Who needs cloud security?
As published by every major cloud provider, the “shared responsibility” model communicates to all customers of cloud services their accountability for multiple elements of cloud security. Based on their usage of cloud infrastructure, platform, or software services, customers are liable for appropriately configuring security controls and threat detection policies for their applications, data, and user identities and access.
What are the benefits of cloud security?
As with all cybersecurity measures, whether to protect cloud or on-premises environments, the benefits of cloud security are maintaining the confidentiality and integrity of input and derived data, the efficacy of processes, and the availability of resources. Properly securing a company’s sensitive data and other digital assets provides efficiency (with related cost savings) for an organization’s internal users, and, if applicable, reliability (with related competitive advantages) for external users.
What are the challenges in cloud security?
There are numerous challenges in cloud security, beginning with awareness of an organization’s presence in the cloud. Often coined “shadow IT”, it is very simple for users to spin up cloud or SaaS instances in a matter of minutes, without a thorough understanding of security protocols. The nature of cloud computing also dissolves traditional network boundaries, leading to user identification, access and entitlement management becoming the focal point of controls, as well as user behaviors often being a primary indicator of risk. Another challenge is the sheer volume of cloud usage. The recent COVID-19 pandemic accelerated the already rapidly growing adoption of cloud computing. Only counting SaaS applications, estimates range from an average company using between 80 to 140 different applications. This “SaaS sprawl” and related explosion of all cloud services makes monitoring and management of multiple cloud environments almost impossible. Finally, as in all cybersecurity fields, the shortage of human resources with cloud security expertise, especially as attack volumes grow daily, is a major concern.
What are the types of cloud security?
There are many categories of products and services that can be used to secure cloud environments, many of which are cloud-based services themselves. These include tools for user identification, controlled access, entitlement management, email phishing or malware deterrence, data loss prevention, limiting access to risky applications, and IaaS and SaaS secure configuration management (CSPM).
What is a cloud security model?
An effective cloud security model incorporates several integrated technologies and intelligence sources, with automation and adaptive response capabilities. At the core of this model is the “Zero Trust” principle. Traditional network-based Zero Trust says that users, systems or services operating inside the network must be identified and authenticated with each system or service they are attempting to access. In today’s cloud computing world, where there are more users, systems or services outside an enterprise than inside it, attempting to access the cloud with more unmanaged than managed devices, this principle is modified to say that access to cloud features and data must be consistently verified before being trusted.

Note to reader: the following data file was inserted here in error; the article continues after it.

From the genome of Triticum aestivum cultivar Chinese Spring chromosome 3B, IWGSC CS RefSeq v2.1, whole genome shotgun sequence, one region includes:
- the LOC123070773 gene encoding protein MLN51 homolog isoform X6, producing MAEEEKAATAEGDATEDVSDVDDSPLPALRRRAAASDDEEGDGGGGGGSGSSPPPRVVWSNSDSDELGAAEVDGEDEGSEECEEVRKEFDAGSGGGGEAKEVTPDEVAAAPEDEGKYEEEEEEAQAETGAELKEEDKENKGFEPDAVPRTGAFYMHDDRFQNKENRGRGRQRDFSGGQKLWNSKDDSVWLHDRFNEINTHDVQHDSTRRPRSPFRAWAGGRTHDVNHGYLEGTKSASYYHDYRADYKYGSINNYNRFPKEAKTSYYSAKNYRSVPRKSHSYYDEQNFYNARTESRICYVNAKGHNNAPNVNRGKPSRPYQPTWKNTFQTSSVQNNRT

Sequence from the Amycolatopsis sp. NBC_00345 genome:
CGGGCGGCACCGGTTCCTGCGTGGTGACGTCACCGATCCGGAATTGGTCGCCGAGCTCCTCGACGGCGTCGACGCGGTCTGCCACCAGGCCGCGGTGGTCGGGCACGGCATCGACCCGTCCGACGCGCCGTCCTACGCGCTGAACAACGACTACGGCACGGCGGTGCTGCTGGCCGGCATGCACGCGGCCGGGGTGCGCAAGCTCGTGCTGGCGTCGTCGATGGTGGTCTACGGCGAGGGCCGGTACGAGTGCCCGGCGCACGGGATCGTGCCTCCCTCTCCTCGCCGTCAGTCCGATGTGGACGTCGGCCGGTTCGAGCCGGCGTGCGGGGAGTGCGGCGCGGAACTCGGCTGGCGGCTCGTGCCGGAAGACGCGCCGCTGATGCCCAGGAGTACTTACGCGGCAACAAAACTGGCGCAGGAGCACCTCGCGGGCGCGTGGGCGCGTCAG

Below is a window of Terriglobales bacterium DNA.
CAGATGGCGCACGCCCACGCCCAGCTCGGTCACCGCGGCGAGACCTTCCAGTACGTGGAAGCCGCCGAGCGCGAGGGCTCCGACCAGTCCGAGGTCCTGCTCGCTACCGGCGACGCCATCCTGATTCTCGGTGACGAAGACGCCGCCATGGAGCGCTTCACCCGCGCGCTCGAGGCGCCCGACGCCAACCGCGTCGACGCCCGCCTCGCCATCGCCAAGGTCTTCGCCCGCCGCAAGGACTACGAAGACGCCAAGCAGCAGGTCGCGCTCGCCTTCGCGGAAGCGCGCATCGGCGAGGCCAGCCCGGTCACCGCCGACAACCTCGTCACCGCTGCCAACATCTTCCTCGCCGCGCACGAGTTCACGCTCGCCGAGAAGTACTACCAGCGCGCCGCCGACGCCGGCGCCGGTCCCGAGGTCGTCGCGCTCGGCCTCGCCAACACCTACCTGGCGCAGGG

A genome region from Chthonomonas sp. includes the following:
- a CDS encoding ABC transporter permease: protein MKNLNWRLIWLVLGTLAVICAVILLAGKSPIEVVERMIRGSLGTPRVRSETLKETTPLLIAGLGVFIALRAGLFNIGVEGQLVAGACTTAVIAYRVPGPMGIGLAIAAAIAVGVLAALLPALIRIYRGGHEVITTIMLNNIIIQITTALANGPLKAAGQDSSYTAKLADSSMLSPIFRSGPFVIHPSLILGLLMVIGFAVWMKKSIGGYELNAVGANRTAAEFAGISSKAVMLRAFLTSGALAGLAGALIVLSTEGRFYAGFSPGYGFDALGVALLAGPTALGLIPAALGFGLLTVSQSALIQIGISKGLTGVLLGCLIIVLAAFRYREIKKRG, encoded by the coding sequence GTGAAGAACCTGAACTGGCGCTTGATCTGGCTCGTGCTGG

Why is SaaS security important?
A startling statistic for every CIO and CISO – estimates of the number of SaaS applications used by an average organization today range between 80 to 140 different applications. In addition to sheer volume, very often these applications, in categories such as ERP, HR, CRM, and R&D, contain an organization’s most confidential data. While the confidentiality, integrity, and availability of SaaS applications is critical to most businesses, this “SaaS sprawl” makes securing SaaS very challenging, especially given today’s shortage of cybersecurity resources. Securing SaaS applications should often be a primary goal of a proactive Enterprise Security Program, and yet we find there continues to be major gaps in understanding of user’s responsibilities and proper attention paid to setting and continuously validating SaaS security configurations.
How do you manage security in the cloud?
In cybersecurity overall, the no-win approach of constantly reacting to threats is no longer practical, especially in these days of scarce security resources. In addition to best practices, cloud security management includes integration, automation, and adaption, focusing efforts and spending on attack surface reduction, or preventing attacks by hardening security controls, and lowering risk, threat volumes, and overall costs. An active protection system, providing granular control, can greatly assist security teams in managing security in the cloud.
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©2022 SecureSky, Inc. All rights reserved. SafetyNET, SecureSky, AdaptiveDefender and the SecureSky logo are marks of SecureSky, Inc. SecureSky U.S. Patent Nos. 8,347,391; 8,856,324; 9,021,574; 9,350,707; 9,787,713; 9,888,018; 10,015,239. Additional patents pending. Azure and Office 365 are registered trademarks of Microsoft.